Happy Together

Tradition meets modernity in the Himalayan kingdom of Bhutan

By Kate Siber

Photo by Kate Siber

Before leaving central Bhutan and making our way back to Paro, we spent a morning at the Jakar dzong watching the tsechu. The dance was central to my experience of the traditional side of Bhutan, but like many travelers, I discovered some of the most beautiful parts of the country in accidental details. I loved how the big trucks that throttle and choke down the skinny, winding, one-and-a-half lane highways are decorated in tinsel, decals, colorful pictures of animals, sequins, and painted exclamations of “Good luck!” I loved sitting down in a restaurant in Paro next to monks reading the paper, smoking cigarettes, and idly chatting like the happy, old men one sees in town squares in virtually every country in the world. I loved lying in my tent in the mountains during my trek, listening to the voices of my guides, cook, and horsemen rise into eerie Himalayan melodies before they drifted off to sleep. I loved rambling through the Punakha dzong’s temple and hearing the dull, sobering, reverberating thumps of my socked feet as I treaded the ancient floorboards.

On my last night in the country, Chencho and I drove the twisting, dust-choked road back to Paro. While he fixed a flat tire, I visited the Paro dzong one last time. As I crossed the bridge, festooned with prayer flags, and climbed the stone pathway up and up, I passed curious schoolgirls and boys and admired the immense medieval structure, imposing against the cloudless twilight.

The dzong guard almost didn’t let me in without a guide, but then he flashed a smile and looked the other way. I was all alone in the empty stone courtyard, but I could hear the murmuring of monks, the fluttering of robes and pigeons’ wings, and the quiet footsteps in the hallways. Down a couple dozen steep steps, another courtyard looked out over the few lights of Paro, the bends in the river, and terraced rice paddies. A teenage monk followed me. I looked right, he went left; I looked left, he went right. Two older monks entered and he went skittering away, giggling.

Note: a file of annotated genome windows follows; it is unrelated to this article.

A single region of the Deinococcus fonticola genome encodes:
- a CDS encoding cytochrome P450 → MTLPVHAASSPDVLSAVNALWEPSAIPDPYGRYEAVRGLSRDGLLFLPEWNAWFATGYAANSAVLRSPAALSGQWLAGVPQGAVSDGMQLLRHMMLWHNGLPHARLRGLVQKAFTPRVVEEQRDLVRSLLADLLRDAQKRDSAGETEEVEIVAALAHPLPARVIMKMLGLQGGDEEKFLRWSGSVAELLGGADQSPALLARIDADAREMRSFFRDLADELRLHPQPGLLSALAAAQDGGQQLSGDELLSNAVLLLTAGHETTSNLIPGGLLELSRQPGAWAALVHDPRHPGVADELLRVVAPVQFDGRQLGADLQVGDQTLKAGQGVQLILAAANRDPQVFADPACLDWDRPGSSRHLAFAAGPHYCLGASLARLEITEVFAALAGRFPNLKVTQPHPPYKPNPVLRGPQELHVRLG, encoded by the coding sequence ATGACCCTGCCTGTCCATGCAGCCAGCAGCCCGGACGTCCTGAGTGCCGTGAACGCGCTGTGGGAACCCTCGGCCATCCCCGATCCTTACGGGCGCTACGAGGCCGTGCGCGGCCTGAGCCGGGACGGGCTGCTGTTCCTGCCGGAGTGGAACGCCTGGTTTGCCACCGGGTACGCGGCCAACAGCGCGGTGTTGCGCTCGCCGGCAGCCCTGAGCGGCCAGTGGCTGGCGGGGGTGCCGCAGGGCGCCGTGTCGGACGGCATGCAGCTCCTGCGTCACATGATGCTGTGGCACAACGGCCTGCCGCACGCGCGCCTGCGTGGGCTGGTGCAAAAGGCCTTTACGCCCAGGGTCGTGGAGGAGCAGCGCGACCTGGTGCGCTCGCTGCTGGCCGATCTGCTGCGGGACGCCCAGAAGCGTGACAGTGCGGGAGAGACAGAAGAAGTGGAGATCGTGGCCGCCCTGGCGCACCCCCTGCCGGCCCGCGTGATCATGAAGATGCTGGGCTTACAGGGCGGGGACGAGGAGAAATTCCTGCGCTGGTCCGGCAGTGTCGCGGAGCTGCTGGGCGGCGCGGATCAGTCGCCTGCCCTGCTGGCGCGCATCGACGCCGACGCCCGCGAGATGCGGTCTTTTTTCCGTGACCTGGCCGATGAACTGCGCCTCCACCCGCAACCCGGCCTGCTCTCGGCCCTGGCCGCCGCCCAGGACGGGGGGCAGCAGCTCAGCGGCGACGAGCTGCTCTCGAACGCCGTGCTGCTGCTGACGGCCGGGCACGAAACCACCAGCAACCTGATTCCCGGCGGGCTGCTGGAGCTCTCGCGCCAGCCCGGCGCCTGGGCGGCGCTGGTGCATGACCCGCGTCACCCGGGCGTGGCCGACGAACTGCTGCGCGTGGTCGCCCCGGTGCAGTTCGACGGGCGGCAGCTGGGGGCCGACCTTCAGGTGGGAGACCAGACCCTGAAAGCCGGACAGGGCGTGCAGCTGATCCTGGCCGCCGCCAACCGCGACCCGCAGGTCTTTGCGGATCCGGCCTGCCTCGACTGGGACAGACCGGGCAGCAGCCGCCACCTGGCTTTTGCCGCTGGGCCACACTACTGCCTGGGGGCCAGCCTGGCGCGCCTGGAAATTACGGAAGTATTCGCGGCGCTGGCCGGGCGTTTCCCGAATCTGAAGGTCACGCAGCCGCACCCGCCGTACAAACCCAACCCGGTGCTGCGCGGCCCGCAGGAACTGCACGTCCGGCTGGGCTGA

As I was about to leave, I heard, “Psst! Miss! Miss!” from one corner. A young monk beckoned. Through minimal English and sign language, he intimated that I was to make a donation. He tied a red string blessed by the Paro lama around my neck as his two companions chortled into their long-robed arms. He then motioned for me to enter the temple via a passageway. Inside, three dozen teenage monks sat chanting over Sanskrit scriptures, until they saw me.

First one, then three, then a dozen, then most all of them stopped to look at me, to watch me pass as I ambled the ancient creaking floorboards. Some smiled shyly, others beamed up at me with grins, and some brave ones waved me over to them, laughing and staring.

“Where are you from?” asked one.

“Where do you live?” asked another. They became braver as I answered.

“You’ve beauty!” said one.

“You’ve beautiful!” said another as the three dozen of them giggled, eyes twinkling, in my direction. After I waved goodbye, I walked out, pulled my shoes on, and dawdled in the breezy courtyard, as a lemon-wedge moon rose over the wall. I knew the monks’ expressions were no come-ons, but simple, lovely expressions of curiosity. They may have never seen a Westerner my age, 26, alone.

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Issue 25

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